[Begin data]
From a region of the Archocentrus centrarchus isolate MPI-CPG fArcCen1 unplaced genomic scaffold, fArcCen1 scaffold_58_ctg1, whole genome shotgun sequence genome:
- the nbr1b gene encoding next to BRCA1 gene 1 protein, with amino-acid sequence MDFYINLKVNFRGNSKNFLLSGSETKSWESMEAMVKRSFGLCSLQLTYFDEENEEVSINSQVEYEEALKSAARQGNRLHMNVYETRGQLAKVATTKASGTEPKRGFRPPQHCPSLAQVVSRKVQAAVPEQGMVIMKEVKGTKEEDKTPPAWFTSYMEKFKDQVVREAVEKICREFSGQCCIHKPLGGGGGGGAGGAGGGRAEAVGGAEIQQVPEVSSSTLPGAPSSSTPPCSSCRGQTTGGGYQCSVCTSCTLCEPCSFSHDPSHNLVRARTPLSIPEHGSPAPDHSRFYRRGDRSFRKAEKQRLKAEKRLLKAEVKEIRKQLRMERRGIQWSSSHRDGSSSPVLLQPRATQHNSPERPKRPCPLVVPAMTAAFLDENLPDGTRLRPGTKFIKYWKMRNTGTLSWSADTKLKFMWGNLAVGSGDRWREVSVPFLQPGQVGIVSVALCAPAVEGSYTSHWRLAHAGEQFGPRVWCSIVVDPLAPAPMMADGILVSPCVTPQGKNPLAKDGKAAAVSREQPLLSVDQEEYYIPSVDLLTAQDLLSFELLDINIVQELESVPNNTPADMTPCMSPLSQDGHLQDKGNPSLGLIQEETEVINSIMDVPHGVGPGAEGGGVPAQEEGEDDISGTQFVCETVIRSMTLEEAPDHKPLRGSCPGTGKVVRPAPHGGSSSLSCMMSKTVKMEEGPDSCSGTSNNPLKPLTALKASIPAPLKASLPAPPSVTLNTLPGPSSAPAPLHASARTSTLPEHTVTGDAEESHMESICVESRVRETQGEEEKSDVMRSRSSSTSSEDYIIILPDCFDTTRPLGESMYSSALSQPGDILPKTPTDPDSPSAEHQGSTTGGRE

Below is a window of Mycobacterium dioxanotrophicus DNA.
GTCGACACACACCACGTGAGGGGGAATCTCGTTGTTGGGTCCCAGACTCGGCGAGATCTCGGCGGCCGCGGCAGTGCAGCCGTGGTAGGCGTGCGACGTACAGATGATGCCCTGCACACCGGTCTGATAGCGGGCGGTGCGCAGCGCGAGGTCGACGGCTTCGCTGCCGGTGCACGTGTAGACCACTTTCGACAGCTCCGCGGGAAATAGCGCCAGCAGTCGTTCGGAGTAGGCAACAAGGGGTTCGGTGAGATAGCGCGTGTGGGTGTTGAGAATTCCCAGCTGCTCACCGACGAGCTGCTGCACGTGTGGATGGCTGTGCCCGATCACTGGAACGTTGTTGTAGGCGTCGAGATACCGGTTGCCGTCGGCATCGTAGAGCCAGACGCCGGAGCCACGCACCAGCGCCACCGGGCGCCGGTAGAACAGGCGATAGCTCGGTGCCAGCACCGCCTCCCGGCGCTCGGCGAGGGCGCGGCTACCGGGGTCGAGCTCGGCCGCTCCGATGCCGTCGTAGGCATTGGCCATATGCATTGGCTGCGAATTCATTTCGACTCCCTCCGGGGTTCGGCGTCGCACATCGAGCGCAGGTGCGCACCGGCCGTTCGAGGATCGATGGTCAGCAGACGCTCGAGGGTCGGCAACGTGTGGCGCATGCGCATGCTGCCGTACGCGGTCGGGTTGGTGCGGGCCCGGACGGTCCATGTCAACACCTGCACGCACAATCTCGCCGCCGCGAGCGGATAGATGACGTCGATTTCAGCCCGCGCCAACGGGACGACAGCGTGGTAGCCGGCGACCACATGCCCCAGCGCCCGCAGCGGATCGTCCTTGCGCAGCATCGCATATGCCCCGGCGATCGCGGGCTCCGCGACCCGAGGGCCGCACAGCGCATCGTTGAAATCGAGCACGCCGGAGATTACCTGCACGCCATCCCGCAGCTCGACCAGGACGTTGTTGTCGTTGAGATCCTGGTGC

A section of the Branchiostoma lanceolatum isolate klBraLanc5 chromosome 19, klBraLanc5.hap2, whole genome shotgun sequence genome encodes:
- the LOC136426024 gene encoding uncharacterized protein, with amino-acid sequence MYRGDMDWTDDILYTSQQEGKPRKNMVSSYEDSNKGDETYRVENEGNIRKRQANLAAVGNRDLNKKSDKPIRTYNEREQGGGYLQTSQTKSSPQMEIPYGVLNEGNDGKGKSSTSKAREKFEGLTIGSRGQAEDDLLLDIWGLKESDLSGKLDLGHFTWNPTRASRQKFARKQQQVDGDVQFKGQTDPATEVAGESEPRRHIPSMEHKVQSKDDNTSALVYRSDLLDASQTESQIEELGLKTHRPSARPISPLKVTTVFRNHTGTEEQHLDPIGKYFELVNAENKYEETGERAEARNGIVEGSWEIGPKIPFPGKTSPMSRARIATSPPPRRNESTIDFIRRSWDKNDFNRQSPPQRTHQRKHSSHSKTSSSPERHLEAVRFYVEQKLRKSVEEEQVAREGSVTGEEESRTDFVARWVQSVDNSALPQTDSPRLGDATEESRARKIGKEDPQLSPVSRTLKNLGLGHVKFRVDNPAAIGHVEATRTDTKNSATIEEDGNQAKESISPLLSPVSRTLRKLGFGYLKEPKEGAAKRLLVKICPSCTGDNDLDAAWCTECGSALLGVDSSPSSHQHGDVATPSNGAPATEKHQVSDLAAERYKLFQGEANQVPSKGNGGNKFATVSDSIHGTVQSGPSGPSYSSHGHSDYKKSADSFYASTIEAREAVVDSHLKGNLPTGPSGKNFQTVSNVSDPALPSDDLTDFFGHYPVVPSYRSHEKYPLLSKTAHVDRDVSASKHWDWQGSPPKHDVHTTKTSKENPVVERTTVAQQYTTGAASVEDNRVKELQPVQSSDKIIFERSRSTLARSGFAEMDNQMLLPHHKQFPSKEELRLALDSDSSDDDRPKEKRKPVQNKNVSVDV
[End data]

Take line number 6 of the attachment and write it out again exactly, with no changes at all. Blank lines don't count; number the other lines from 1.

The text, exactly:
- the LOC136426024 gene encoding uncharacterized protein, with amino-acid sequence MYRGDMDWTDDILYTSQQEGKPRKNMVSSYEDSNKGDETYRVENEGNIRKRQANLAAVGNRDLNKKSDKPIRTYNEREQGGGYLQTSQTKSSPQMEIPYGVLNEGNDGKGKSSTSKAREKFEGLTIGSRGQAEDDLLLDIWGLKESDLSGKLDLGHFTWNPTRASRQKFARKQQQVDGDVQFKGQTDPATEVAGESEPRRHIPSMEHKVQSKDDNTSALVYRSDLLDASQTESQIEELGLKTHRPSARPISPLKVTTVFRNHTGTEEQHLDPIGKYFELVNAENKYEETGERAEARNGIVEGSWEIGPKIPFPGKTSPMSRARIATSPPPRRNESTIDFIRRSWDKNDFNRQSPPQRTHQRKHSSHSKTSSSPERHLEAVRFYVEQKLRKSVEEEQVAREGSVTGEEESRTDFVARWVQSVDNSALPQTDSPRLGDATEESRARKIGKEDPQLSPVSRTLKNLGLGHVKFRVDNPAAIGHVEATRTDTKNSATIEEDGNQAKESISPLLSPVSRTLRKLGFGYLKEPKEGAAKRLLVKICPSCTGDNDLDAAWCTECGSALLGVDSSPSSHQHGDVATPSNGAPATEKHQVSDLAAERYKLFQGEANQVPSKGNGGNKFATVSDSIHGTVQSGPSGPSYSSHGHSDYKKSADSFYASTIEAREAVVDSHLKGNLPTGPSGKNFQTVSNVSDPALPSDDLTDFFGHYPVVPSYRSHEKYPLLSKTAHVDRDVSASKHWDWQGSPPKHDVHTTKTSKENPVVERTTVAQQYTTGAASVEDNRVKELQPVQSSDKIIFERSRSTLARSGFAEMDNQMLLPHHKQFPSKEELRLALDSDSSDDDRPKEKRKPVQNKNVSVDV